With summer now in full swing, and a new team in place, I feel like the old man on campus. This feeling won’t last long as I too will be moving on, but I’m acknowledging the feeling nonetheless. I was only with the new team for about a week before I took off for a pre-planned two week stint away from the island. I wasn’t taking a holiday though, which most people have been calling it.


Atlantic Pacific

Initially, when I knew I was coming back to Europe for a whole year, my plan was to move around a lot. Other than that, the only other thing I knew that I wanted to do was attend a two week course in Wales, UK with an organization called Atlantic Pacific. This amazing organization provides “Lifeboats Where There Are None” to areas of the world at risk of flooding and hurricanes that may need to deploy maritime assistance at a moments notice. They currently have operations underway in Japan and Mozambique with their project called “Lifeboat in a Box” in which they literally send in a shipping container to a location, filled with a working rescue dingy and a work room to hold and prepare the craft. These containers are then placed in the at-risk areas where they can be easily accessed and used to assist with water related disasters. The locals are given trainings before hand about how to use them, kind of like volunteer firefighters and ambulance personnel.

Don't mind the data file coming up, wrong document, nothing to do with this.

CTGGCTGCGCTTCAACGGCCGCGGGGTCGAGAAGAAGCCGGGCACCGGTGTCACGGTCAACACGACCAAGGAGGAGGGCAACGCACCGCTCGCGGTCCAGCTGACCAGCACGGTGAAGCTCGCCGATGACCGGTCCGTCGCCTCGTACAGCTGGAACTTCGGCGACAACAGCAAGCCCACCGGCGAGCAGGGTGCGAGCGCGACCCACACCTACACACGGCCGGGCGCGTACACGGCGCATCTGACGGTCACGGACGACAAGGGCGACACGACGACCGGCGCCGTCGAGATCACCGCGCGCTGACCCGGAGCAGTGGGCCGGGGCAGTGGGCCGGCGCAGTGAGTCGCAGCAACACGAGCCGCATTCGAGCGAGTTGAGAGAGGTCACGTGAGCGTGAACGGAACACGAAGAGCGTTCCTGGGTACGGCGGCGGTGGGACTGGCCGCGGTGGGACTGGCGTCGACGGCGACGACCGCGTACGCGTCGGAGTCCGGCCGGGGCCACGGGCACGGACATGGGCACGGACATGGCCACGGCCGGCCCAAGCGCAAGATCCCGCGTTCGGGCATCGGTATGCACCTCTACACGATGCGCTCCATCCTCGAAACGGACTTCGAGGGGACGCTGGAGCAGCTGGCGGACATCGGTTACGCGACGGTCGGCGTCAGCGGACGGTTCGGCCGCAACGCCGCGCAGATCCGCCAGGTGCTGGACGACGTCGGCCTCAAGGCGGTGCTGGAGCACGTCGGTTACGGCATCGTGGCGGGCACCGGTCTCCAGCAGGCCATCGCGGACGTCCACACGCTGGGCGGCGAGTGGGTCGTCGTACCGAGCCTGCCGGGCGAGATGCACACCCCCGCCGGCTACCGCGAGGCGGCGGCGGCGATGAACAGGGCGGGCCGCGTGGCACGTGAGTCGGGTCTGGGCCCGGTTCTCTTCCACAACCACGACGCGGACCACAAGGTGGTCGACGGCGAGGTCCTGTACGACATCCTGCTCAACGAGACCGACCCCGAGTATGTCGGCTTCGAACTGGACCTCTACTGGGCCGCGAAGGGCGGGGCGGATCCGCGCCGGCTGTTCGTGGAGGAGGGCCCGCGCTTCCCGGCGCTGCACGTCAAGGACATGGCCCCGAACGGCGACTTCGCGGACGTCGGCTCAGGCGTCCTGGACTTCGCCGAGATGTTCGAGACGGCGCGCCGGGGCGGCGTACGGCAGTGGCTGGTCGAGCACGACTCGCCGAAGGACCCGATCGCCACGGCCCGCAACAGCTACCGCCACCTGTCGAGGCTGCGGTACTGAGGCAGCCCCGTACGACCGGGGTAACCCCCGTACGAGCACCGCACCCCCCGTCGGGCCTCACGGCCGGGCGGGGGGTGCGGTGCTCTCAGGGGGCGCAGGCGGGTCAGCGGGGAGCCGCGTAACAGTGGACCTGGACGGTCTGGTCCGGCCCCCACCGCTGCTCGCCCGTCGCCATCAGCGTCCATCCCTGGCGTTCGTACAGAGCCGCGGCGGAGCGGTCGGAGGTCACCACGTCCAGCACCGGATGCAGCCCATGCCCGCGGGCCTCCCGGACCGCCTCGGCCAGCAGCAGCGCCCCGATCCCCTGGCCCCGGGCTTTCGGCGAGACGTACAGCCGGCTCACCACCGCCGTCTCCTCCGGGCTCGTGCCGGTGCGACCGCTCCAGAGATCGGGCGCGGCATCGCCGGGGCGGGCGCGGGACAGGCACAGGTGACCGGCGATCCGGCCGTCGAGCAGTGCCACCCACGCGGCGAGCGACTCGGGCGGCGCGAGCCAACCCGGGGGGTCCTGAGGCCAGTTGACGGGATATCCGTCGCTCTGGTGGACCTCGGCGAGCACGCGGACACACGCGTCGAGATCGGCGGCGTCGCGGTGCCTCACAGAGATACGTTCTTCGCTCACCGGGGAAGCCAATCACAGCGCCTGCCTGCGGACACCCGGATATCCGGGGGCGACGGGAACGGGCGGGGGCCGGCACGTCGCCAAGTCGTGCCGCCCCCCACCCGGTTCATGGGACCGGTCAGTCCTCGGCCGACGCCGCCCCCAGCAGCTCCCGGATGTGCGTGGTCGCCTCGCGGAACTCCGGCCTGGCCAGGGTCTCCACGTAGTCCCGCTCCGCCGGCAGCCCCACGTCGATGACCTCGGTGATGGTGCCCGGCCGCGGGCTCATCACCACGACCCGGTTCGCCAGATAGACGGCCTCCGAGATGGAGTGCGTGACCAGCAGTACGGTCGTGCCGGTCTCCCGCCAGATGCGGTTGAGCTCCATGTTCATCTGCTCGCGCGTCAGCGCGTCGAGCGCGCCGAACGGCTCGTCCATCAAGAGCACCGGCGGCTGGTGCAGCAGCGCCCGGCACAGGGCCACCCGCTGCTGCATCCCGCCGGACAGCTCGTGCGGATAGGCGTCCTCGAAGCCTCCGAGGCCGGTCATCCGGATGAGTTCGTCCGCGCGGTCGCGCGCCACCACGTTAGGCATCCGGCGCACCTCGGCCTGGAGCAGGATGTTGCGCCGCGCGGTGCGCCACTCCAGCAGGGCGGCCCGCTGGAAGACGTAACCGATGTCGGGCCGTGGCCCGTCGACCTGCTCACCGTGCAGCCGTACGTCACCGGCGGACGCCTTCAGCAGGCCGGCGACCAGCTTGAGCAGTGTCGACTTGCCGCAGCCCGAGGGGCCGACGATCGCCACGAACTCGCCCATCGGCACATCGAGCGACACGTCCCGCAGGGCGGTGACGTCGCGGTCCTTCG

Other than this, the organization also runs a “Summer School” once a year for two weeks where they teach people first-aid and how to launch and use lifeboats at sea to rescue people in distress. This is the course I attended for the last two weeks. I applied for a spot back in March and was accepted and have had the trip in the back of my mind ever since.

This is why I’m on the ferry right now, headed home to Leros after two weeks away. Like I said before, with the exit of our long-term coordinators on Leros, this wasn’t the optimal time for me to leave the island, but there was nothing I could do about the bad luck. This was something that I felt like I had to do, and I’ve had it in the back of my mind for almost an entire year.

I was able to write a blog post each day, though they were really lacking in detail, this gave me the chance to quickly debrief each day because otherwise, by the end of the week, it would have felt like one giant day, not an entire course. They can all be read at AutoPilotNoMore.com.

Basically, from the first day arriving in Wales, I knew that I was out of my element. The first thing I noticed was that there seemed to be more instructors than participants, which actually turned out to almost be true! The participants were all dressed in navy blue and the instructors were wearing blood red shirts—fitting since most of them were medical personnel. It eventually made sense why we had so many instructors. THey’re all volunteers, no one is paid to come to the school for the two weeks, so the organization doesn’t take a financial hit because of them. Also, all of the volunteers gave us, the participants, the chance to actually afford the course. This was evident by the low cost considering our accommodation and food was all provided for us right along side this intensive course. One of the other participants pointed out to me that for the cost of the course, you couldn’t even feed and house yourself for that in “the real world” and we were getting this intensive course along side of it! That made me feel better whenever I was struggling.